“If he has a sudden growth spurt, make sure his collar’s not too tight.”
These were the last words spoken to me by a friend as I picked up her 2 dogs for a week and a half of three-dogged chaos in my house. I was thrilled – how on earth could a puppy’s collar being too tight cause it to have a growth spurt?! This was an entirely new phenomenon that I had never come across before, and I was already envisaging the happy time I was going to spend researching this revelation as soon as I got home… until I realised I was a complete idiot, and had inexplicably switched around the cause and effect order of collars and growth spurts.
I reassured my friend that whilst I couldn’t 100% guarantee Colin wouldn’t get himself into any trouble, I could at least promise that he wouldn’t be gently throttled over days by his slowly-tightening collar.
The point of this story is that, no matter how obvious you think something might be, there will always be someone out there who manages to misunderstand you completely – and it’s your job to foresee their idiocy and plan accordingly!
Whether it’s the language on a mailer, the CTAs in an email or the layout of a landing page, it’s always worth investing the time to make sure there are as few opportunities for misunderstanding as possible – Murphy’s Law is as true in marketing as it is anywhere else… if something can go wrong, it will go wrong!
In reality, it’s almost impossible to remove every possible point of failure – an audience’s ability to ferret out the most obtuse opportunities for misinterpretation are often downright impressive – but there are a few elements to watch to keep things as on track as is possible:
When you’re writing, you know exactly what you’re trying to say – and whilst that clarity is crucial, it can be a double-edged sword. As shown in this blog’s opening paragraph, even the most self-evidently obvious statement can be misinterpreted by someone if they don’t know the context like you do. Wherever possible get a handful of people, unconnected with your project, to read your copy and explain back to you the point you’re making – if they don’t, you can work out why and correct for it.
Don’t be clever
It’s tempting when working on creative projects to push the boat out a bit. Snappy headlines, tongue-in-cheek puns, quirky layouts… they each have their place, but in the end marketing is all about getting people to absorb information and take the steps you’ve decided should be next. Clarity of message and an intuitive Call to Action should always take priority.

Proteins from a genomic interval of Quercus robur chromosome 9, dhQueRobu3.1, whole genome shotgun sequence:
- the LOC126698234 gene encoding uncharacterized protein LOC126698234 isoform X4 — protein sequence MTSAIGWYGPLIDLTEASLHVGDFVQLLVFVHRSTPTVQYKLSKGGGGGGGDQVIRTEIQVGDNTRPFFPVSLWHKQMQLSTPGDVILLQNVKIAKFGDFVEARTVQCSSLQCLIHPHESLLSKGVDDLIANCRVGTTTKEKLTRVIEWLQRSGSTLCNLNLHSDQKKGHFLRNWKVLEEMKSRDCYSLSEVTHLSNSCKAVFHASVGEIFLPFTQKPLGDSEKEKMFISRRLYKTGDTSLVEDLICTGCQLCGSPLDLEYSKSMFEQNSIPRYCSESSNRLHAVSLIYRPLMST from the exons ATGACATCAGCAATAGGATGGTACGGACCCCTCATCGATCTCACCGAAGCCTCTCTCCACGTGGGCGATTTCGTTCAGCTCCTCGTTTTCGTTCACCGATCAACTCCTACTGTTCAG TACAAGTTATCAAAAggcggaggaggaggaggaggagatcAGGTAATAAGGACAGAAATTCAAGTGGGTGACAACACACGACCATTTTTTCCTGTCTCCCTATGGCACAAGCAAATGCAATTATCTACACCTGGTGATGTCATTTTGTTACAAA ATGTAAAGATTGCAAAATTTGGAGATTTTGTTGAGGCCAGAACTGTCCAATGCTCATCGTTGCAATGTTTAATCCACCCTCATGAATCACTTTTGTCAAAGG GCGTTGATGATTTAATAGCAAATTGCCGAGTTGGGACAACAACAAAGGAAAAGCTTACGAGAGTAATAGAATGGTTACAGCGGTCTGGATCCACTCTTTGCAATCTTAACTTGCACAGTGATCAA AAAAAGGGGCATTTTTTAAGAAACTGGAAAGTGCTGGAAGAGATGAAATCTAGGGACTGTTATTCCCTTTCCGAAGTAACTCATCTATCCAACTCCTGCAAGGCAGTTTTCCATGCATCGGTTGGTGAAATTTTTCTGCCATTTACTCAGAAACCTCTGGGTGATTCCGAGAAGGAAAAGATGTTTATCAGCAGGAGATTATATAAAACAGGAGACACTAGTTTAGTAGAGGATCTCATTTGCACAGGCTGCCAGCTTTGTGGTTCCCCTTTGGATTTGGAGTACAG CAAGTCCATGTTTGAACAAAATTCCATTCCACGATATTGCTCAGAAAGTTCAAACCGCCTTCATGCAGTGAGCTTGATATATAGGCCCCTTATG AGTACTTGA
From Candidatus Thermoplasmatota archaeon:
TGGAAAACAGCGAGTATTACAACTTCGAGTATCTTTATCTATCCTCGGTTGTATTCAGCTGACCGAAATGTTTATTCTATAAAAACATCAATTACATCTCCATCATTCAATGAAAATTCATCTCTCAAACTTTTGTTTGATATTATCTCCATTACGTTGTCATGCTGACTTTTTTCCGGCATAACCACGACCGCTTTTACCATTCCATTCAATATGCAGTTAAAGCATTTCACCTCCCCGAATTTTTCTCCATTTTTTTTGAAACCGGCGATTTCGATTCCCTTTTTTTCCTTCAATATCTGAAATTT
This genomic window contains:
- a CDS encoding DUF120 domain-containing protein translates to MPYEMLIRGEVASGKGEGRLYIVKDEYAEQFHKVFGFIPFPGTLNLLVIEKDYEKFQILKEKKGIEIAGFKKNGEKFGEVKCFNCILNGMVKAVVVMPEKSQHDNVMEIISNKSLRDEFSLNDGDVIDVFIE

A mistake we often see is ‘Next-Step Overload’ – you’ve managed to get people to your site, so why not throw all your content at them so that something is sure to stick? Sometimes this approach is fine, but before adding yet another asset to a landing page, consider whether you’re unnecessarily distracting from the action you really want your audience to take.
As a copywriter it pains me to admit this one, but it’s a point worth mentioning: with a few exceptions, no one reads more than they have to! As an example, I’m often asked to write the content for double opt-in emails – sometimes, because they’re an immediate communication touch-point with a definitively-engaged contact, clients want to include valuable information in these emails. But when was the last time you last did anything with one of those ‘please click the link in the email to confirm’ emails other than scan for the link and click it? Always make sure your important content is presented at the right time, in the right order, and in a way that encourages your audience to engage – because if you give them an out, they’ll take it!
Just a quick one here, but having run a number of heat-map analyses of various landing pages, you wouldn’t believe what users will try to click on. Make their lives easy by making your Calls to Action clear, and avoiding making anything un-clickable look as though it might be – this is often as simple as avoiding underlining anything that isn’t a link, but can cover everything from icons to imagery (it’s always worth asking whether your best bet is just to make something clickable in the first place!).
In much the same way as proof-reading from the end of a document to the start can let your brain focus on each individual word without being blinded by the overall meaning, once you’ve spent too long creating something it can be impossible to objectively analyse it.
When testing things, don’t just get your team involved. Rope in some amenable outsiders, whether it’s colleagues from a different department or your own friends and family – you’ll be impressed and horrified in equal measure by just how quickly your mum will head unerringly for even the most tangentially misunderstandable elements!
Track, analyse and update
Even the hardiest of preparations can’t completely eliminate the potential for user error. Watching how people interact with your content, what they’re clicking and what they’re not, whether they’re acting on key information, which CTAs they’re taking etc. will always reveal some unforeseeable behaviour – giving you an opportunity to test out alternatives, ultimately maximising overall success.